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Crayfish in the Northwest

(Photo: a Signal Crayfish posing with an energy bar wrapper)

Most of our crustacean friends– crabs, lobsters, and their kin– call the sea their home. But a few adventurous groups of these hard-shelled, many-legged invertebrates left the sea long ago to take up residence in freshwaters.

The most familiar of the freshwater crustaceans are the crayfish (also called crawdads or crawfish). Of course, crayfish are not fish, but are close relatives of the ocean-dwelling lobsters.

Crayfish creep along the bottom of streams, rivers, lakes, ponds, and swamps, using their claws (the technical terms for a claw is chela, or plural chelae) to pick apart and eat dead and living plants and animals. Crayfish are eaten in turn by predators, such as raccoons and birds. Their roles as consumers and as prey make crayfish important parts of freshwater ecosystems.

There are about 350 crayfish species in the United States, some of which are famous for their tendencies to end up in the cooking pots of folks in Louisiana. Crayfish are also used as live bait by fishermen across the country.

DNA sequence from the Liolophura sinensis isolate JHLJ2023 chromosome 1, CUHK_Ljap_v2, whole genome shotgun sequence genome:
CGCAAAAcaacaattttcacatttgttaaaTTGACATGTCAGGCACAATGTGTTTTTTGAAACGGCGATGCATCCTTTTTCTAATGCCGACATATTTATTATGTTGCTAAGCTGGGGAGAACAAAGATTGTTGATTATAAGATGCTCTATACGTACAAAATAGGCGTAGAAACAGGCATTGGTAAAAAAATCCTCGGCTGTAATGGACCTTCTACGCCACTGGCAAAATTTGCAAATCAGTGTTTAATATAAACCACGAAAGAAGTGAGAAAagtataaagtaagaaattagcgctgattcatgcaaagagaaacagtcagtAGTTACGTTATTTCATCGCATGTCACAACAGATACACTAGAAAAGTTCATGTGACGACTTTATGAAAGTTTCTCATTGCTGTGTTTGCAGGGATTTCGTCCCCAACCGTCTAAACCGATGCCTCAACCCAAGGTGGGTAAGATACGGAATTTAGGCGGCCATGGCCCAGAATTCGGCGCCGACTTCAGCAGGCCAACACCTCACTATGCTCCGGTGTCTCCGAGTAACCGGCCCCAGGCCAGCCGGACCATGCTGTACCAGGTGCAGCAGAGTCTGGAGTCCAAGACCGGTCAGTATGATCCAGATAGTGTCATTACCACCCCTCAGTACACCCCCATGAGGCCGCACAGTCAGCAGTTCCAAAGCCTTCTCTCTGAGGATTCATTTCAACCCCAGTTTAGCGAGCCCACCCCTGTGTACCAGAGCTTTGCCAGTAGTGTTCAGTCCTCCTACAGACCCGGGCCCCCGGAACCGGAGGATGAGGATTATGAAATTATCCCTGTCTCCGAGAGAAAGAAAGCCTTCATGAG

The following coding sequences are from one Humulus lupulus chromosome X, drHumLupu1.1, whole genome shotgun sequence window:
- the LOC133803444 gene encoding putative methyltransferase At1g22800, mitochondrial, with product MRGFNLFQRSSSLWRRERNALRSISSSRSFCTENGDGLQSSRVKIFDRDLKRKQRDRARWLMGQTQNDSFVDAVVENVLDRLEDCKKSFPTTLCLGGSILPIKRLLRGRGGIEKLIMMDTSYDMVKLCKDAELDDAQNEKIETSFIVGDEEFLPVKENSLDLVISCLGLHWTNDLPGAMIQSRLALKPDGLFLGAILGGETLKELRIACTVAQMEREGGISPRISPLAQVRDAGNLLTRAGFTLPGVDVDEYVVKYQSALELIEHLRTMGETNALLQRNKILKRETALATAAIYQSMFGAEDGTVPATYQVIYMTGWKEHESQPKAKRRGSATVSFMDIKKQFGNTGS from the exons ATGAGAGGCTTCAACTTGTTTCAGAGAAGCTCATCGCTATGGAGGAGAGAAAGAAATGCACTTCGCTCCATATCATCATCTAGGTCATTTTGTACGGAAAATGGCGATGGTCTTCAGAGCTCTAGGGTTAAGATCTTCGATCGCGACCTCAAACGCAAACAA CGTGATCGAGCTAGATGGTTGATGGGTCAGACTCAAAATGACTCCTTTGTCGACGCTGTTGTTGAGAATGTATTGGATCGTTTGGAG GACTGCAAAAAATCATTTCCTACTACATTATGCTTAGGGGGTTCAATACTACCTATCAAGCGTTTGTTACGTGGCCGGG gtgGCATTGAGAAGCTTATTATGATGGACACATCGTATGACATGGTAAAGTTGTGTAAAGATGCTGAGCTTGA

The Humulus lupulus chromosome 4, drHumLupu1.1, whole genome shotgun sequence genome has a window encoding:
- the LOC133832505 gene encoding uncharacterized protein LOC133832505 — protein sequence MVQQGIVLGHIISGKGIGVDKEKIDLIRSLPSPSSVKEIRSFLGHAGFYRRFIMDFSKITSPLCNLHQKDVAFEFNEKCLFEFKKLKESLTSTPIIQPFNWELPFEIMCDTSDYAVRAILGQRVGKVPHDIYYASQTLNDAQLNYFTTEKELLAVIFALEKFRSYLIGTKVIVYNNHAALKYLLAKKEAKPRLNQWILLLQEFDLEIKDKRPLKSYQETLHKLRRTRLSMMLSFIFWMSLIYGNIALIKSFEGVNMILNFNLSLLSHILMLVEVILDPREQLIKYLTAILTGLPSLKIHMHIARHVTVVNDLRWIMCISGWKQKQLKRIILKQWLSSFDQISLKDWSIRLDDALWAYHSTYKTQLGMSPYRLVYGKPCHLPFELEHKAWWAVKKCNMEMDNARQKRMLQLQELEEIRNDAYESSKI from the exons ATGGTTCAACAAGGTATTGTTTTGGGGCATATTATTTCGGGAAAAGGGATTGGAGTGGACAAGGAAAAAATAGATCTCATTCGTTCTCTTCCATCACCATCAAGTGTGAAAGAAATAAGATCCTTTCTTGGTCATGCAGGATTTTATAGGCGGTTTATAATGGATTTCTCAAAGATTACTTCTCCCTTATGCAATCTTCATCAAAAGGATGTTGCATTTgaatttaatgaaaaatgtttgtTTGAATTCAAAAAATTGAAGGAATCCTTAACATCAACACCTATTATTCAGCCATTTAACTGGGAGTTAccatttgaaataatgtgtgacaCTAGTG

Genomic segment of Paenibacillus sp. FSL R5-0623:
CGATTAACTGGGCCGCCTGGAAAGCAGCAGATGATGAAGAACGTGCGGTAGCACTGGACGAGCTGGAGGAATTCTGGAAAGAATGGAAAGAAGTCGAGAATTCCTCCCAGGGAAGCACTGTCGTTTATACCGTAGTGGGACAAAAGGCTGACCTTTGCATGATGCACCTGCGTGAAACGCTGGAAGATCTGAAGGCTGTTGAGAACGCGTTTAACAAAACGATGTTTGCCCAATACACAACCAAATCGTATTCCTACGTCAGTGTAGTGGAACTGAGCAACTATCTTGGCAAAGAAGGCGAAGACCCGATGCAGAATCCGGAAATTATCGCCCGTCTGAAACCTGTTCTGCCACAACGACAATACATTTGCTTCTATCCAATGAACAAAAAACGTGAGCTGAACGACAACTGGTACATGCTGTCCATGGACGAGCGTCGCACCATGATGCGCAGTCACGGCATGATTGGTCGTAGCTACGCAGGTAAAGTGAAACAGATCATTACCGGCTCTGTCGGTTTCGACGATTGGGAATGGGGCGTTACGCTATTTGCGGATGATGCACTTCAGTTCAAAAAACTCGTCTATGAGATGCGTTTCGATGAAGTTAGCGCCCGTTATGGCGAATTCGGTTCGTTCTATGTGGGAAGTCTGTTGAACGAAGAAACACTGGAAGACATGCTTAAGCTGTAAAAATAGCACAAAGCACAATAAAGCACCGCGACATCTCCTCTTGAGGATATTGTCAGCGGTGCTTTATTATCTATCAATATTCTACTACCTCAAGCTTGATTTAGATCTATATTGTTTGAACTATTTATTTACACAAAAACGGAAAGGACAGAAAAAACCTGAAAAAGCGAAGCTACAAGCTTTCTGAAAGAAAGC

What’s the Deal with Crayfish in Washington and Oregon?

When you see a crayfish in the Pacific Northwest, it might be a native species (awesome!) or it could be an invasive species (bummer!).

The most widespread native species in the northwest is the Signal Crayfish (Pacifastacus leniusculus). Signal Crayfish come in a variety of colors: bright red, dull green-brown, or even bluish. They seem to prefer swiftly flowing waters, rather than lazy pools.

This species can be found throughout Washington and Oregon– from the coastal streams to the rivers of the Columbia Basin.

Recent research based on genetic data found that what we call the Signal Crayfish may actually represent four distinct species, each found in a different part of the northwest:

  • The Olympic Peninsula and Puget Sound area
  • The Okanagan Highlands
  • Central Oregon
  • Everywhere else that the Signal Crayfish lives (but it has been introduced here and there as well)

An invasive species that you might mistake for a Signal Crayfish is the Red Swamp Crayfish (Procambarus clarkii). The latter is the one most often eaten by people. The main way to tell the two species apart is to look at the texture of the ‘shell,’ which is the animals’ exoskeleton, called a carapace. If your crayfish’s carapace is covered with red, white, or dark bumps, you probably have a Red Swamp Crayfish.